Keep the spirit of Lucy Alive
Courage, Hope, Determination, Faith, Belief, Loyalty, Kindness, Encouragement, Team. Lucy embodied those traits.
Why You Need to Know Lucy
On July 16, 2019, my dog Lucy had to go to the next plane of existence. I took this video on July 5, 2019 (drone selfie) so that I would never forget holding her like this. She loved it. I never saw people hold their dog this way, but she was my surrogate child, since I never had any children of my own.
Holding her against my chest gave me such peace. They laughed at me when I brought her into the vet this way.
This embrace was a daily occurrence in her last months. She knew her time was short, but she was concerned about me more than she cared about herself. I love this dog. But she was more than a dog to me.
My original book title was The Joy of Lucy. I changed it to My Failure as a Dog Owner. I did not fail, but I made mistakes. Big mistakes.
John Wooden, a coach that I admired from afar in my youth, said “If you are not making mistakes, you are not doing anything. I am positive that a doer makes mistakes.”
Lucy was a special dog. She did not do fancy tricks; she did not make good YouTube videos. She did not like being in the water, but I took her out often. She did not like riding in the trailer behind my bike, but she went because she wanted to be with me, her dad.
What Lucy really loved, more than anything else, was seeing people smile. If you weren’t smiling, she wanted you to smile. She would do anything to see you happy. She wanted to have fun, and fun for her was seeing people laugh and smile.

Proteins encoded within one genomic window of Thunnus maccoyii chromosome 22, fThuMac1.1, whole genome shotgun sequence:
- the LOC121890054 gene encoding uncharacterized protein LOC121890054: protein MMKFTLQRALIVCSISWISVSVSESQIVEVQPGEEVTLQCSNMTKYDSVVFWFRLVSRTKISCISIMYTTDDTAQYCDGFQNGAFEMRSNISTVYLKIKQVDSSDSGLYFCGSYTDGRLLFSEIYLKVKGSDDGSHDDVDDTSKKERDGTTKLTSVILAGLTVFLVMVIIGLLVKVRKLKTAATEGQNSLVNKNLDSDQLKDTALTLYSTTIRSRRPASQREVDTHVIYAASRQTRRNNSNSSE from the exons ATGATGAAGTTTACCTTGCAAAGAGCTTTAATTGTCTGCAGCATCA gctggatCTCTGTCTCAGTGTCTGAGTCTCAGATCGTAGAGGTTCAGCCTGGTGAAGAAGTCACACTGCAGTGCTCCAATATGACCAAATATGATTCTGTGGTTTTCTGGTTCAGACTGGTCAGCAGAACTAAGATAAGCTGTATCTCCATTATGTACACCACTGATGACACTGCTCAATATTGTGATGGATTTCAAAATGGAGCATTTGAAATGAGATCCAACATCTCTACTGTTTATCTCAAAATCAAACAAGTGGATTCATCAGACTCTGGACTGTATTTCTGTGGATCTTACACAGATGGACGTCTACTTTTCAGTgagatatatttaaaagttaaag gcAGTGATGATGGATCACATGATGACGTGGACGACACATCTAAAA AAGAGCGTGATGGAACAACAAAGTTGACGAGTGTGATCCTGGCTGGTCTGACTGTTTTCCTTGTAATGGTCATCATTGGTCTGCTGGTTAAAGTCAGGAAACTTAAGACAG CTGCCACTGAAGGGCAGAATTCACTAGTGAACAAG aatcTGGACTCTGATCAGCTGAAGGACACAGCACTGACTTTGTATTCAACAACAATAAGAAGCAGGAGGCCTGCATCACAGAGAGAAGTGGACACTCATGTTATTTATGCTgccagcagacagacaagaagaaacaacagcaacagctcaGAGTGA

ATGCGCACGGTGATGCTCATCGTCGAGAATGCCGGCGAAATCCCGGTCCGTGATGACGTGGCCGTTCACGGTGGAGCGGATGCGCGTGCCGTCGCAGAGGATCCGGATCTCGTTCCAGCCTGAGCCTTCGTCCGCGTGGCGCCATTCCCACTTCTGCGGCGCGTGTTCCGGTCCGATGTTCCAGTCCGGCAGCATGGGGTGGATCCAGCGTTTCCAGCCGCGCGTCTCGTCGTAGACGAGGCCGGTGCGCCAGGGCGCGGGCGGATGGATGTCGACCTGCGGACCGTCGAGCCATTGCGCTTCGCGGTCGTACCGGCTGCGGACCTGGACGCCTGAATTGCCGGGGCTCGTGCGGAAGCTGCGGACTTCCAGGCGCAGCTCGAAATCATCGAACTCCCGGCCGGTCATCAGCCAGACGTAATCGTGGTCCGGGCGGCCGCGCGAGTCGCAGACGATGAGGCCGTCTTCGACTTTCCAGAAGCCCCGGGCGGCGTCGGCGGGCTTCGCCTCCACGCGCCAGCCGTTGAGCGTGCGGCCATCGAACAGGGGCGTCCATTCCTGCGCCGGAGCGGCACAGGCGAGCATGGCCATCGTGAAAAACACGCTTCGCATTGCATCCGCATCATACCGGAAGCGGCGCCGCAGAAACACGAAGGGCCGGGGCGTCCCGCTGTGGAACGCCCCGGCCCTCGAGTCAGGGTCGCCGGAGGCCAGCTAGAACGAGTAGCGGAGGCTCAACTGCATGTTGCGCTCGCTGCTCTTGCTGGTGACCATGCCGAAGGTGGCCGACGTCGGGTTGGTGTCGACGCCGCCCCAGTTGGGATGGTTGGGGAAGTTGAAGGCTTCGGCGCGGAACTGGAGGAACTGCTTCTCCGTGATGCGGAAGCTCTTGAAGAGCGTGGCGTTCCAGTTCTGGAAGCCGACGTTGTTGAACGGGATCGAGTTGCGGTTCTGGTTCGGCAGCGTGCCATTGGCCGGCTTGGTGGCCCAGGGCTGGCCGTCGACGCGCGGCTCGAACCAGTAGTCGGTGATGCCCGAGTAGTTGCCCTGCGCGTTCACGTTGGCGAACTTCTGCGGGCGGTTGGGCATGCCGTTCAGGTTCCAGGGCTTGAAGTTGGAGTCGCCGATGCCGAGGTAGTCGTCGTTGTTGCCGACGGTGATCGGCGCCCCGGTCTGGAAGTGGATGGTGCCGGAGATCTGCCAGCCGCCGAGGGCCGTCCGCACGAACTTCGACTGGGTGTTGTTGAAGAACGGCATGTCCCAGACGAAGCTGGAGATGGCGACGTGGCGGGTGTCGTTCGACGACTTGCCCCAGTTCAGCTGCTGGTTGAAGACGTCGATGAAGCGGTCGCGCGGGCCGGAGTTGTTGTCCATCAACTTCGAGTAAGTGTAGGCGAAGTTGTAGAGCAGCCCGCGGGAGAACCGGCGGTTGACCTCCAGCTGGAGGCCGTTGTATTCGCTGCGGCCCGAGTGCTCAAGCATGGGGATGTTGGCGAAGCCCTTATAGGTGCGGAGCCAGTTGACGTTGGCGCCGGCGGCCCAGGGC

I wanted a dog that would sit quietly at home, waiting for me. I wanted a dog that would support my desire to isolate. Lucy wanted NO part of that life. Her love and desire to see me happy made me sacrifice what I selfishly wanted so that she would be happy.
That was good for me. Seeing people, being around people made her the happiest. That made me happy. I now know isolation is not my path. She was brought to me to change my attitude.
Before I picked her up at the adoption event in November of 2011, Lucy had bounced from home to home. She was a handful, but she was desperate for a forever home.
The Jack Russell breed is known to bond with their owners. Breaking those bonds are painful. Eventually, we put our guards up, and bonding rarely happens. Lucy and I bonded. Deeply. Nobody knew me as well as Lucy. NOBODY. I doubt anyone ever will. It was like she read my mind, and in the last years, she knew what I wanted and what I had to do without me saying anything. There were times, based upon her expression, that she was reading my mind.
She watched me from the beginning of our time together to pick up cues as to my next move and she then tried to anticipate them. By the end, she had it down. Dog owners don’t always have that bond. Most people have another human that they might have that kind of bond with. Often Lucy said no, and I said yes. Many times, she was right, and I was wrong.
My last words to her included a promise to tell anyone who would listen what she meant to me and how wonderful she was to me.
Everyone needs to have their own Lucy, in dog or human form.